Art has been important in my life as far back as I can remember. My mother was always taking my sister and me to art museums and exhibits. I didn’t realize it wasn’t a rather standard childhood activity. Some families made trips to the zoo. We went to the Louvre. (We were also a travelling family.)
When I was 9 years old, our little family moved to France for a year. It was a very influential time in my life. Especially in terms of art exposure. My taste in art has changed a lot since then. (I’m now partial to contemporary, abstract and surrealist art.) But when I was 9 years old, I was quite taken with the painting “The Coronation of Napoleon,” by Jacques-Louis David. (I see that it’s in the Louvre now, but I don’t remember where it was when I first met it. I’m quite sure I saw at the Palace of Versailles at some point, but that may have been years later.) It was a huge painting, over 20 by 30 feet.
I was taken in by the luscious colors and incredibly rich detail, particularly of the lavish clothing and jewelry. I bought an oversized postcard-type reproduction of the painting, and would enjoy looking at the details, perhaps imagining myself there. On the back of the card, there was an index to many of the participants of the ceremony depicted, and I was intrigued by the fact that the artist had painted himself in the audience.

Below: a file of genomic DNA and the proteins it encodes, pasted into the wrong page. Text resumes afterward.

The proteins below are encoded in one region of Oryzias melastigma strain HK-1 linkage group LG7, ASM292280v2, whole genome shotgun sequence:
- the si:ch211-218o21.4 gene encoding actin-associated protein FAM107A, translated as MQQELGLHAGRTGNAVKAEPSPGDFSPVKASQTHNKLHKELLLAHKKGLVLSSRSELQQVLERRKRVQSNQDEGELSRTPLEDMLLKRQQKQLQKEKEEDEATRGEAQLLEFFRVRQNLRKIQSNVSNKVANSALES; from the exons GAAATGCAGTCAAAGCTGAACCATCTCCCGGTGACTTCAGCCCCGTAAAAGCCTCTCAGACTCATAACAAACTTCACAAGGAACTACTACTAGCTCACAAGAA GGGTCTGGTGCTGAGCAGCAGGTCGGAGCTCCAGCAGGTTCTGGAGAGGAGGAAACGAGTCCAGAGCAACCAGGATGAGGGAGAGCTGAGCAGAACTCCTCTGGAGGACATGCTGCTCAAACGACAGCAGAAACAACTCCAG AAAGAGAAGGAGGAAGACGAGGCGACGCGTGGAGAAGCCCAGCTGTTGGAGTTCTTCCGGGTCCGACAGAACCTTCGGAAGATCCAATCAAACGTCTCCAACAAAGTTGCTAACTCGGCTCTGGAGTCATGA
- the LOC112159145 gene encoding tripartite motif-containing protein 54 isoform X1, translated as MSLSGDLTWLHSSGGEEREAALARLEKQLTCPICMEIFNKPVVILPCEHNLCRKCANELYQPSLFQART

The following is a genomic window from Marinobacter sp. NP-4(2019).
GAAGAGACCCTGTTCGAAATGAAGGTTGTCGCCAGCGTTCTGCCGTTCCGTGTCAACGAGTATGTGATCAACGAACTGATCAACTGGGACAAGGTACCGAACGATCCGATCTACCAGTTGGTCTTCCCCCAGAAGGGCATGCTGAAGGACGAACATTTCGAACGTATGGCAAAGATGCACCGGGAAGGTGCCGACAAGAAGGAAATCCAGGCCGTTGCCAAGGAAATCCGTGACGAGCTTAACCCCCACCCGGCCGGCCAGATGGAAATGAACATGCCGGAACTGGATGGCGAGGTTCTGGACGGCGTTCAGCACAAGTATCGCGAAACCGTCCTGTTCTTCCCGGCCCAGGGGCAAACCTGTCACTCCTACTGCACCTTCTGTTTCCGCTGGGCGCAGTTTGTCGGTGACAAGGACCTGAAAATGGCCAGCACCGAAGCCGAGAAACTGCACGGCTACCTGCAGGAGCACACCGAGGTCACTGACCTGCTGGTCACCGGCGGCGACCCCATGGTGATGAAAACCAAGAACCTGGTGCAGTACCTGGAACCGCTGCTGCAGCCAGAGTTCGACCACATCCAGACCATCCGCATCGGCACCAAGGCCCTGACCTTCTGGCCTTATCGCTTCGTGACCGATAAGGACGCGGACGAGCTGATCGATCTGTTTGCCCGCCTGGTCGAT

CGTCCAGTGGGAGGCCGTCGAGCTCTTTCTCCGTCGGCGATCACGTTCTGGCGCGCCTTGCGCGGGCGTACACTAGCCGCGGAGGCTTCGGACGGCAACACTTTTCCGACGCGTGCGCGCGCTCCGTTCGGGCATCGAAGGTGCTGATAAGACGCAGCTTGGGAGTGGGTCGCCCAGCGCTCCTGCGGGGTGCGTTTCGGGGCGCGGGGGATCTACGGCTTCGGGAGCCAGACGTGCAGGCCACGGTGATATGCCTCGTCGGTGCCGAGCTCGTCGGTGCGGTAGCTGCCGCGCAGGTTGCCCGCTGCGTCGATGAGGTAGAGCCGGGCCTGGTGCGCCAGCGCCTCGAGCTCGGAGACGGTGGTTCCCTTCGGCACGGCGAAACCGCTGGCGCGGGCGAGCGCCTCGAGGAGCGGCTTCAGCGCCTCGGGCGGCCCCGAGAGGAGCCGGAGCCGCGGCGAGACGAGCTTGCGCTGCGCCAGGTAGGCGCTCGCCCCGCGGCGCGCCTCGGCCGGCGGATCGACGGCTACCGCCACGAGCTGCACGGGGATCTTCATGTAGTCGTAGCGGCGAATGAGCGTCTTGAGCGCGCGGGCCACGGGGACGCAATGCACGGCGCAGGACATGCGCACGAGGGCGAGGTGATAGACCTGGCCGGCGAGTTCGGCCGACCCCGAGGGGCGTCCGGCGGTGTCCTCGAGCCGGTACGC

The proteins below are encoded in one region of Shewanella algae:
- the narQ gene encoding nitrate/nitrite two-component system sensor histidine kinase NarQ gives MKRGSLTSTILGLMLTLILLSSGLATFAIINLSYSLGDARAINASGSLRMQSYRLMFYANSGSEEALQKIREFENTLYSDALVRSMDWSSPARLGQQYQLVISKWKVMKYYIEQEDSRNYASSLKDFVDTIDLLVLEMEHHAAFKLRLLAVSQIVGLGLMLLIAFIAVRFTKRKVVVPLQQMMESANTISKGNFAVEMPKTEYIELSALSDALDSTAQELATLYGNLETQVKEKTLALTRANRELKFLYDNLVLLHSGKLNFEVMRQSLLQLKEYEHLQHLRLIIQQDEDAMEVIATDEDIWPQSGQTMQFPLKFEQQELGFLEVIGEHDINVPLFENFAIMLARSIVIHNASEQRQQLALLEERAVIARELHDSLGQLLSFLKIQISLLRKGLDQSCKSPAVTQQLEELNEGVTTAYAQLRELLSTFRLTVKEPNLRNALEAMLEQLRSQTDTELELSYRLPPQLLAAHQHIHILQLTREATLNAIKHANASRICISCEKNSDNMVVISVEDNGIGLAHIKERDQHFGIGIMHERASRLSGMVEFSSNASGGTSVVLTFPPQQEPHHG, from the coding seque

I’m also remembering that I was generally quite fascinated by royalty at that time. My friends and I would play “royalty” at school. That is, we’d pretend to be various members of a royal family, and act out various scenarios. We may well have been, in part, inspired by the fact that one of our school buildings was, I kid you not, a castle. For some reason, and I’m quite proud of my childhood self about this now, I wasn’t interested in being a princess. I always wanted to play the queen mother. Or as I called her, The Elderly. I didn’t have a crown at that time, though.
I’ve been reflecting on these things because tomorrow at 2:00 p.m., I get a crown. At the dentist’s office, that is. I’m not expecting too much ceremony for the occasion.